by singingsophist, Mon Aug 06, 2007 at 04:41:47 PM EDT
Okay, this article probably caught the eye of every New York Times reader on Friday. It's about how in New York, Dallas and several other major cities, women in their 20s now earn higher salaries than their male counterparts. It then goes on to hypothesize about the reasons for the change:
"'Previously, female migration patterns were determined primarily by their husband's educational levels or employment needs, even if both were college-educated,' she said. 'Today, highly qualified women are moving for their own professional opportunities and personal interests. It's no longer an era of power couple migration to, but one of power couple formation in places like New York.'"
"It is not clear whether this is the front edge of a trend in which women will gradually move ahead of men in all age groups. Typically, women have fallen further behind men in earnings as they get older. That is because some women stop working altogether, work only part time or encounter a glass ceiling in promotions and raises. But as women enrolled in college and graduate school continue to outnumber men, gender wage gaps among older workers may narrow, too, experts said. Even among New Yorkers in their 30s, women now make as much as men."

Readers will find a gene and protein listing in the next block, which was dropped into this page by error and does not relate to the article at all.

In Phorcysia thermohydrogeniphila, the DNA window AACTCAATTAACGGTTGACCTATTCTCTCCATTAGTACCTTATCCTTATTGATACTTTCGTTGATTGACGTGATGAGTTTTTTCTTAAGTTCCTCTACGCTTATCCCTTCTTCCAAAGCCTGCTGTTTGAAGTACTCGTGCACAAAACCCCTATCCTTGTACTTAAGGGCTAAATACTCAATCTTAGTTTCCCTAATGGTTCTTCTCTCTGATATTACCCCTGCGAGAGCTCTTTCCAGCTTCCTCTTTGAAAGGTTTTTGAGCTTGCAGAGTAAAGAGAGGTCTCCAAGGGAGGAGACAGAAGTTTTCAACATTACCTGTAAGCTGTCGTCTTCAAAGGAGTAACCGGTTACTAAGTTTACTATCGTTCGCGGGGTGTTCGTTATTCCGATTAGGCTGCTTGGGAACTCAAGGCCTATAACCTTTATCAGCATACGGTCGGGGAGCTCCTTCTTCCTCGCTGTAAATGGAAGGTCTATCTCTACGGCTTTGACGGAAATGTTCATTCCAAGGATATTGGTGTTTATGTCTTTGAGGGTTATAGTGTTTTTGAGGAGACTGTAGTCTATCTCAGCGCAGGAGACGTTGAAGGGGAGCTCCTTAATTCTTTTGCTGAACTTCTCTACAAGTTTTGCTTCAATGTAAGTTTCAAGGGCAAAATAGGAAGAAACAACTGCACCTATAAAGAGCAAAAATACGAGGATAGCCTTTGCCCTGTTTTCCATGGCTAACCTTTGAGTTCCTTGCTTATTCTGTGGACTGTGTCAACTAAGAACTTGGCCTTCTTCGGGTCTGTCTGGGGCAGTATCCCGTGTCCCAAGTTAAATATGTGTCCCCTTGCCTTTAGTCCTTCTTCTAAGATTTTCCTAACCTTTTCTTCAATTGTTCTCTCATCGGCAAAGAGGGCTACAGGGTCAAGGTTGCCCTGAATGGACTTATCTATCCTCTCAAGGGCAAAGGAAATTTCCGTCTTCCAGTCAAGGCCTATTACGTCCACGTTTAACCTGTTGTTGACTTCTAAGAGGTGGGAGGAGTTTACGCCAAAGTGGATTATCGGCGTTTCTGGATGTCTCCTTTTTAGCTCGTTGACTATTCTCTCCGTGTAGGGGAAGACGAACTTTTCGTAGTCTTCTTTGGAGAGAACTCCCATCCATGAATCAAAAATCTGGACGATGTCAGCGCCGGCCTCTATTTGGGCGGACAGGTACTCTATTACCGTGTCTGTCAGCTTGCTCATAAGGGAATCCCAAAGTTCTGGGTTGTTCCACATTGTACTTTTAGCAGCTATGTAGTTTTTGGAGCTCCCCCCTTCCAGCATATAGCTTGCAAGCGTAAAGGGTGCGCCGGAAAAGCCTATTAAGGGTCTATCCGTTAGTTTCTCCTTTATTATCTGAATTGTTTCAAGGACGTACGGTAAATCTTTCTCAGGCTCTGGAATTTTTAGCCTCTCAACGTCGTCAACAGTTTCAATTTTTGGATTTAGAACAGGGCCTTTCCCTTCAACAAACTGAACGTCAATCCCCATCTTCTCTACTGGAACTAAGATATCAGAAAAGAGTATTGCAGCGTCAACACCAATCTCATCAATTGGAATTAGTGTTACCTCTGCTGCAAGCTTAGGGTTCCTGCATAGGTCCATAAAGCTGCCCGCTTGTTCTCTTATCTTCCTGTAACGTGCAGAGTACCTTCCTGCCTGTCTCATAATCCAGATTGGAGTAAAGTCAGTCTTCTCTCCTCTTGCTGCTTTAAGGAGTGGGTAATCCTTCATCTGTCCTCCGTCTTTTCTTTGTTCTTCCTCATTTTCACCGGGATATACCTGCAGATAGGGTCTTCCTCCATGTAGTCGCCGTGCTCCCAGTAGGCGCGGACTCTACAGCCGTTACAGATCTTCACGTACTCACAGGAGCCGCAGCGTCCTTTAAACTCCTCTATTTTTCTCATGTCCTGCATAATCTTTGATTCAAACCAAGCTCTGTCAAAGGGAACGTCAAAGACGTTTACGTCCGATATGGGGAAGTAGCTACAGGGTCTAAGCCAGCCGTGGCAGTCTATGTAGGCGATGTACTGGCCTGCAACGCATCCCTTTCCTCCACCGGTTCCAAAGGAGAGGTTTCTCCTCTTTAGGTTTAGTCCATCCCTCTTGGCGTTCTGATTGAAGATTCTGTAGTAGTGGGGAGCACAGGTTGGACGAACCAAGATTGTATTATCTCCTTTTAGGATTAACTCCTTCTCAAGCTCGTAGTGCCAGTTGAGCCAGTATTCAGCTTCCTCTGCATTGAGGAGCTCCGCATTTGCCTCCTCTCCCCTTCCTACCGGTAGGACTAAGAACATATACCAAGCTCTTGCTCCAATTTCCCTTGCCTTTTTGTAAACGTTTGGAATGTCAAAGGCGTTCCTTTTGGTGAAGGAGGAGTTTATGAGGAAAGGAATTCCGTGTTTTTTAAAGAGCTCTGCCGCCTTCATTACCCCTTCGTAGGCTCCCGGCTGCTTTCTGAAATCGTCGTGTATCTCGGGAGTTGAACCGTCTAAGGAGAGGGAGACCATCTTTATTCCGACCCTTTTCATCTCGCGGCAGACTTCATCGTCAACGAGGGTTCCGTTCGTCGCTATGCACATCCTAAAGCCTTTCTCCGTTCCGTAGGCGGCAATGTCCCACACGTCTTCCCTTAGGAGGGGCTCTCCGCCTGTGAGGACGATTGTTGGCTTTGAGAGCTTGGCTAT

"And women in their 20s now make more than men in a wide variety of other jobs: as doctors, personnel managers, architects, economists, lawyers, stock clerks, customer service representatives, editors and reporters."
"Melissa J. Manfro, a 24-year-old lawyer who was raised in upstate New York, offered her own theory on why younger female lawyers are outearning their male peers: a desire to begin their careers earlier to prepare for starting families."
"Several experts also said that rising income for women might affect marriage rates if women expect their mates to have at least equivalent salaries and education."
Wait a second. Okay. There was something else you said, earlier in the article:
"Economists consider it striking because the wage gap between men and women nationally has narrowed more slowly and has even widened in recent years among one part of that group: college-educated women in their 20s."
So things are going poorly on the national level? Okay, that deserves a second's pause. It's not completely in line with the photo caption: "Melissa J. Manfro, center, theorizes that young female lawyers outearn male peers because they begin earlier, to prepare for starting families."